Just as we develop our physical muscles through overcoming opposition – such as lifting weights – we develop our character muscles by overcoming challenges and adversity. Stephen Covey
Yesterday, my entire first half was invested in empathizing, sympathizing and everything else in between with few of my team members, who were hassled for reasons very common to the consultancy side folks. Small or big, we all have some or other irritations and frustrations in life, not everything goes as we want. We encounter obstacles, face delay in achieving what we want or encounter a sudden misfortune. Such is life and honestly, there is no escape, though you will be advised by many pundits that, ‘you just need to get away from what’s making you unhappy,’ but it is easier said, than done.
Sometimes these issues seem to be so daunting that we happen to take unnecessary drastic steps. We don’t realize that most adversities are short term, and wrong moves in such times can prove expensive later. I am not trying to be another pundit, but from experience, here are few things you can try to build resilience, as you look for long term solutions.
1. Seek opportunity in adversity:
The feeling of being stuck is awful, however, these are the situations that teach us to be smarter and stronger. Bad client, a bad boss or bad circumstances can act as a gift for us, it teaches us what not to do. It will force us to find solutions, which we would otherwise not care for. In our domain, best PR lessons are learnt from the most difficult clients, best relations are built in times of worst corporate reputational crisis. Respect the situation and turn it into an opportunity, remember that tough times does not last forever.
2. Chop those problems into pieces:
I am not talking about the people but the problems you are ceased with. A big issue is a series of small issues, if dissected well, you will be able to solve one at a time and soon you will realize that the problem has vanished. A problematic client or boss might have multiple reasons to behave the way they do. Identify those and try to resolve one at a time, it may be as simple as how you approach them, the ideas you present or just how you present. If you can sit back and think thoroughly, you will be able to change things and turn them into your best advocates.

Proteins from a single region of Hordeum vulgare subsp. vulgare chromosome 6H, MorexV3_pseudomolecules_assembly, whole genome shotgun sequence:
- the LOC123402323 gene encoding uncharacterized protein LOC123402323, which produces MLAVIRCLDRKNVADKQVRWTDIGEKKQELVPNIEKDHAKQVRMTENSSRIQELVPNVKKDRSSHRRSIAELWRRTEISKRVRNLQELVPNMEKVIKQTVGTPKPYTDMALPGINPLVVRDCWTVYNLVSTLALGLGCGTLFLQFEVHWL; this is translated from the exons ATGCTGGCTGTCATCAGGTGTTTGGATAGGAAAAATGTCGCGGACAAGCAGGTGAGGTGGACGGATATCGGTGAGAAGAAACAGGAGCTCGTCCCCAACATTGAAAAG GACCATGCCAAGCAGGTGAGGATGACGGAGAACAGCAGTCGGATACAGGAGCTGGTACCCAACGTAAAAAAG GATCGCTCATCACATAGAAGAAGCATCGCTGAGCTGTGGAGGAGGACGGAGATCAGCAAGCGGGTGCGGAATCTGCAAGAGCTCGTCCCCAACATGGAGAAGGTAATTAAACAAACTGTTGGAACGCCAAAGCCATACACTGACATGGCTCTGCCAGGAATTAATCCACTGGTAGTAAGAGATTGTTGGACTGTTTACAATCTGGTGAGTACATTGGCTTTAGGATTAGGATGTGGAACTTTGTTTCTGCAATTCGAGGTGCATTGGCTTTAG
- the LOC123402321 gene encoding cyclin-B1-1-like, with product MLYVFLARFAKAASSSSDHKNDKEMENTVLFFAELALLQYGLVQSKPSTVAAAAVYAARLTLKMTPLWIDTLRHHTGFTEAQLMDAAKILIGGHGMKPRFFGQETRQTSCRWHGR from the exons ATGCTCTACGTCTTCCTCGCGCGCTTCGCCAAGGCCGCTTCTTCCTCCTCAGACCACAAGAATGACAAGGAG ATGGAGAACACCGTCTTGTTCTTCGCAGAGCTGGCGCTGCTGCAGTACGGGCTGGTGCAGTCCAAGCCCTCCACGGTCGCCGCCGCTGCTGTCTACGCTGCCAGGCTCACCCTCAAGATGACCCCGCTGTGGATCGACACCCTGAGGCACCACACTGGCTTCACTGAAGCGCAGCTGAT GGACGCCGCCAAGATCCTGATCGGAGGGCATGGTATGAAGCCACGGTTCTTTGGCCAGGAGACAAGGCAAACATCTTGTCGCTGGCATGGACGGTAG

3. Be creative:
I understand that at the height of adversity, emotions take over, logic finds itself in a difficult spot, but hold, this is the time to think creatively. Being creative is not always about being an artist, but thinking of a solution that is not easily visible. Stop trying to change things you cannot, find a work-around.
4. Change the plot:
If you are obsessed with talking only negative all the time or wanting to prove to the world how stressed you are, believe me, you will never be any better. We always like to see our problems or issues bigger than anyone else’s. Blessed are the people who say, “duniya mein kitna gum hai, mera gum kitna kum hai.” Change your storytelling, instead of telling the world only about your problems, share how you changed, what new you learnt, how better you feel etc.
5. Breathe in – Breath out:
Not literally, but learn to let go. Being calm in all situations can be practised and over time you can master it. If you are calmer, you can never go wrong with your response to any adversity, most of the times we increase our problems but responding in a wrong manner. Take a break, listen to music, watch comedy, write, read, do anything that will stop you from remaining obsessed with your issues all the time. Gautam Buddha once said, ‘Pain is inevitable. Suffering is optional.’ Many amongst us have found a new lease of life when the entire world is fighting the pandemic. From the confines of their homes I know many who have rediscovered themselves. Do you have a story to narrate?